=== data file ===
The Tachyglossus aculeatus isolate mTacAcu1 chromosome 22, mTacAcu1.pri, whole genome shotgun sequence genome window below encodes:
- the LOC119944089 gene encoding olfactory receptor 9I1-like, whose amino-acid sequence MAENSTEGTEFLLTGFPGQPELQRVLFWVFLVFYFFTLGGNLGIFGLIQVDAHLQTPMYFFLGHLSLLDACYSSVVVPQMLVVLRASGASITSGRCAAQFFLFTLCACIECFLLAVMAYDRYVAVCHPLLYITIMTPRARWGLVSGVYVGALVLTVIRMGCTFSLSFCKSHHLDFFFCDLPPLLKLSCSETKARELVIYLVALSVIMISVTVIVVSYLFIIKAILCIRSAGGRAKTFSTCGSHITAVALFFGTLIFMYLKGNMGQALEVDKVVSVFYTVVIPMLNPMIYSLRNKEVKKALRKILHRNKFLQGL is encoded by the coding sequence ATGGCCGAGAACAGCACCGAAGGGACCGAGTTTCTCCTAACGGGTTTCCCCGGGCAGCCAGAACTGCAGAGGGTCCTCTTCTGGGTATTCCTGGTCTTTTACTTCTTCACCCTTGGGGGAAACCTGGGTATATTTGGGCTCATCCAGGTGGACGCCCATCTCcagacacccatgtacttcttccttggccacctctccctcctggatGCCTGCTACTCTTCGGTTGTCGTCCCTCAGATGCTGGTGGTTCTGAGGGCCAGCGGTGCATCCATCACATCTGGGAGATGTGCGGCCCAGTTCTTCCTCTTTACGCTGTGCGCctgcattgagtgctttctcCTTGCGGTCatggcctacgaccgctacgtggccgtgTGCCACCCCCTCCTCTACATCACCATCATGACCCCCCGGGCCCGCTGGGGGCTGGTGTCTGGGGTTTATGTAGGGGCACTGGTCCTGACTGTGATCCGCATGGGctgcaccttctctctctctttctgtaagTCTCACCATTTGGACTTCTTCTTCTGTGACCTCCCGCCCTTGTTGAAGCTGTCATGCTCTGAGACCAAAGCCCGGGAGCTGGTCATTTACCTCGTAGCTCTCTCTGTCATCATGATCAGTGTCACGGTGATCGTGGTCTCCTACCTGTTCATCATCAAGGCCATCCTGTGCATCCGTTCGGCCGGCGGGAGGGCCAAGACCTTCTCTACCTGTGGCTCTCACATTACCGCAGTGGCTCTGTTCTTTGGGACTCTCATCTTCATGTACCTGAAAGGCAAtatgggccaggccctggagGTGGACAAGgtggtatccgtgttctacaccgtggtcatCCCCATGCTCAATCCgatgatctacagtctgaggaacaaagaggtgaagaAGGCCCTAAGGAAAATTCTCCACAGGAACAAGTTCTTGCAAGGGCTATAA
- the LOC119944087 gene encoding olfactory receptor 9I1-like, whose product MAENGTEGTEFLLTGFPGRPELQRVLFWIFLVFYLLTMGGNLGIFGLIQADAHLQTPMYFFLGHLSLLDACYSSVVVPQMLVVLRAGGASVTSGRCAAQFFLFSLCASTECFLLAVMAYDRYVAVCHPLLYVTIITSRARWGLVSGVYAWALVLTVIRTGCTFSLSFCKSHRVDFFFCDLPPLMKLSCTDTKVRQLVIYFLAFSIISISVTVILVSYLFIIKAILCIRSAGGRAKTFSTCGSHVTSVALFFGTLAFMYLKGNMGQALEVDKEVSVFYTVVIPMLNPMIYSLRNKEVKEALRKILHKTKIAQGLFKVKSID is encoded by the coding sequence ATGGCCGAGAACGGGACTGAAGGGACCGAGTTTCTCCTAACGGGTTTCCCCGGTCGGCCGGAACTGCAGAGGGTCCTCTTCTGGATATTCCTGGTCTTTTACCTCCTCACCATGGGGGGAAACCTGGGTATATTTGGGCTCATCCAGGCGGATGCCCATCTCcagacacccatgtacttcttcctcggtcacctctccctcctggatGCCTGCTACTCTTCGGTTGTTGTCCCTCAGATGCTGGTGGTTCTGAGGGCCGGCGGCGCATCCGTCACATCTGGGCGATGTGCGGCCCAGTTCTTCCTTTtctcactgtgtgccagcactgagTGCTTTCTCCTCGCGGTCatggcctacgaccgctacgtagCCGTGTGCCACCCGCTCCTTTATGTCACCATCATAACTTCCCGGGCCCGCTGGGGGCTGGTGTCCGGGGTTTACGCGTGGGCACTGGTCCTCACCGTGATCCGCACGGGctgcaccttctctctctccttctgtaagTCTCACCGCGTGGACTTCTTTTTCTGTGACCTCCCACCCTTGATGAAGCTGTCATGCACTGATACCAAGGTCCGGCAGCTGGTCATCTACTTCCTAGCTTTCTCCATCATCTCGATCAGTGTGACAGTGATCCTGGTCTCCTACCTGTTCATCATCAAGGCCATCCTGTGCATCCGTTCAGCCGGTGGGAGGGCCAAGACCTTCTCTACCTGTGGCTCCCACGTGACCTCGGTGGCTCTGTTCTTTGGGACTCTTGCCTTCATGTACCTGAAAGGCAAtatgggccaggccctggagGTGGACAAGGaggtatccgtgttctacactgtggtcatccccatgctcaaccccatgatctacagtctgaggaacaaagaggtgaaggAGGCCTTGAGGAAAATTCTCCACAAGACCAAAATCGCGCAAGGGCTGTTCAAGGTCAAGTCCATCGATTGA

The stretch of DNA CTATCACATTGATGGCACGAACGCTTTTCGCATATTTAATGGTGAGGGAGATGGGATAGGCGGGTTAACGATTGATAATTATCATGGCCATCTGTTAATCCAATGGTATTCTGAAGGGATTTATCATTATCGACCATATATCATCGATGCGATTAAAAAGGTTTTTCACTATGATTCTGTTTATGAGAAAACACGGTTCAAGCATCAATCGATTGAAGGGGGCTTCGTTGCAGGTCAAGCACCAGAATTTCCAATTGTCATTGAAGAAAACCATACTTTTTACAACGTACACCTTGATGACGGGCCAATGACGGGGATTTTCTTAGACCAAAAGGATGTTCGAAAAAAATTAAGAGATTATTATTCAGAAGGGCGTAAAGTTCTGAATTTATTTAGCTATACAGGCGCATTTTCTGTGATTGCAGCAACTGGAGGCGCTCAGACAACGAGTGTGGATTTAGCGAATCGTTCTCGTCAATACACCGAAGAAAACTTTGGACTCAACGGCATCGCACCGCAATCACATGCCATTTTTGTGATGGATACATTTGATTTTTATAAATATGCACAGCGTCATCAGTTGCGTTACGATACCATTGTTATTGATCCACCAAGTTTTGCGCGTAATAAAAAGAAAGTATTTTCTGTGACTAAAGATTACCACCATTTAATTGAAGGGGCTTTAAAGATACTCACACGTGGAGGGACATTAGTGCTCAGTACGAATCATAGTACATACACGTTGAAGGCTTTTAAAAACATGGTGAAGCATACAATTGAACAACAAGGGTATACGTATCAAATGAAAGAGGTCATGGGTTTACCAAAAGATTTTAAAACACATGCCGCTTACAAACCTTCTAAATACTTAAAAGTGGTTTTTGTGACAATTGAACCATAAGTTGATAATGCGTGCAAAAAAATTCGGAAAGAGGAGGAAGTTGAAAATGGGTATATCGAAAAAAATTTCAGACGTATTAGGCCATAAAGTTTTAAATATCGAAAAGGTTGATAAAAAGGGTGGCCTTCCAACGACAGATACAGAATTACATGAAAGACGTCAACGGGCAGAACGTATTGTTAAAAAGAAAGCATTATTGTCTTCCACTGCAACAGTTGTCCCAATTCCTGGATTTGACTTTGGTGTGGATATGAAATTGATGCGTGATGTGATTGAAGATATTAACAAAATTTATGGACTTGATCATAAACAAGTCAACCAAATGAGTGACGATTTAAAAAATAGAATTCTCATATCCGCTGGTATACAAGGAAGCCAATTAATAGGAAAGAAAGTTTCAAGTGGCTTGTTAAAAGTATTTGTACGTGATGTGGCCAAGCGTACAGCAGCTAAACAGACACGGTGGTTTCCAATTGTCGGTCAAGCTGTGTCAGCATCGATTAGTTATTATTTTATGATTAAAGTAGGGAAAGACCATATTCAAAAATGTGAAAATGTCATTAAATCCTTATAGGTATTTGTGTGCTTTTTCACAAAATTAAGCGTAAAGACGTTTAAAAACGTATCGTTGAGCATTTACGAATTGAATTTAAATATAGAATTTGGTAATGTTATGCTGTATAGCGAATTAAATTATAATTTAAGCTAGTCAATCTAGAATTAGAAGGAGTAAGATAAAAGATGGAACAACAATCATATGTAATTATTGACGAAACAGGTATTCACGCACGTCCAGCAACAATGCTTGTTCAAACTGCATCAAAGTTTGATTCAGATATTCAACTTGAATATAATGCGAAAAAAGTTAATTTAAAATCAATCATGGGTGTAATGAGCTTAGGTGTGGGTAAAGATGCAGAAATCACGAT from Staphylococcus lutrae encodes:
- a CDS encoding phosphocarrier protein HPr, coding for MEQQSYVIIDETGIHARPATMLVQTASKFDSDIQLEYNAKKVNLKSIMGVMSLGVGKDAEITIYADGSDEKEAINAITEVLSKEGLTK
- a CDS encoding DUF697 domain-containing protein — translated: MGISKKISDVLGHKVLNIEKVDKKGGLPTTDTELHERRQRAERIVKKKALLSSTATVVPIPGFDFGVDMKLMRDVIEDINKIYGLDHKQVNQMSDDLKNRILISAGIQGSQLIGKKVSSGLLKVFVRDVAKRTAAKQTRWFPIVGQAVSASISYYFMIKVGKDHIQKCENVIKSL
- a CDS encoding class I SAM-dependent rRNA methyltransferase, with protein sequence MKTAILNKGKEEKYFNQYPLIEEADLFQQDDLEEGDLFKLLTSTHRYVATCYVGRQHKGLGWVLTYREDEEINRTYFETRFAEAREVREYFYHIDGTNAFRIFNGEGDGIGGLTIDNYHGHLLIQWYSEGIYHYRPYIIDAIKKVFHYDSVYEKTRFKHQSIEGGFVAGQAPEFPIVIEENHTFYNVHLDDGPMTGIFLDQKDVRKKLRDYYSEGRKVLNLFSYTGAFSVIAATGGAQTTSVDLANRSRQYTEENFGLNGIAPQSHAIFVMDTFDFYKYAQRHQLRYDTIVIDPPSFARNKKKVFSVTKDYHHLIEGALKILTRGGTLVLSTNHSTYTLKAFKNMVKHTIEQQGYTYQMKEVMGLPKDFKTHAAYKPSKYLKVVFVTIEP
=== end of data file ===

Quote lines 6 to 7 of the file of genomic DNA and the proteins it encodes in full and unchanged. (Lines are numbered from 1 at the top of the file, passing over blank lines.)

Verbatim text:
- a CDS encoding DUF697 domain-containing protein — translated: MGISKKISDVLGHKVLNIEKVDKKGGLPTTDTELHERRQRAERIVKKKALLSSTATVVPIPGFDFGVDMKLMRDVIEDINKIYGLDHKQVNQMSDDLKNRILISAGIQGSQLIGKKVSSGLLKVFVRDVAKRTAAKQTRWFPIVGQAVSASISYYFMIKVGKDHIQKCENVIKSL
- a CDS encoding class I SAM-dependent rRNA methyltransferase, with protein sequence MKTAILNKGKEEKYFNQYPLIEEADLFQQDDLEEGDLFKLLTSTHRYVATCYVGRQHKGLGWVLTYREDEEINRTYFETRFAEAREVREYFYHIDGTNAFRIFNGEGDGIGGLTIDNYHGHLLIQWYSEGIYHYRPYIIDAIKKVFHYDSVYEKTRFKHQSIEGGFVAGQAPEFPIVIEENHTFYNVHLDDGPMTGIFLDQKDVRKKLRDYYSEGRKVLNLFSYTGAFSVIAATGGAQTTSVDLANRSRQYTEENFGLNGIAPQSHAIFVMDTFDFYKYAQRHQLRYDTIVIDPPSFARNKKKVFSVTKDYHHLIEGALKILTRGGTLVLSTNHSTYTLKAFKNMVKHTIEQQGYTYQMKEVMGLPKDFKTHAAYKPSKYLKVVFVTIEP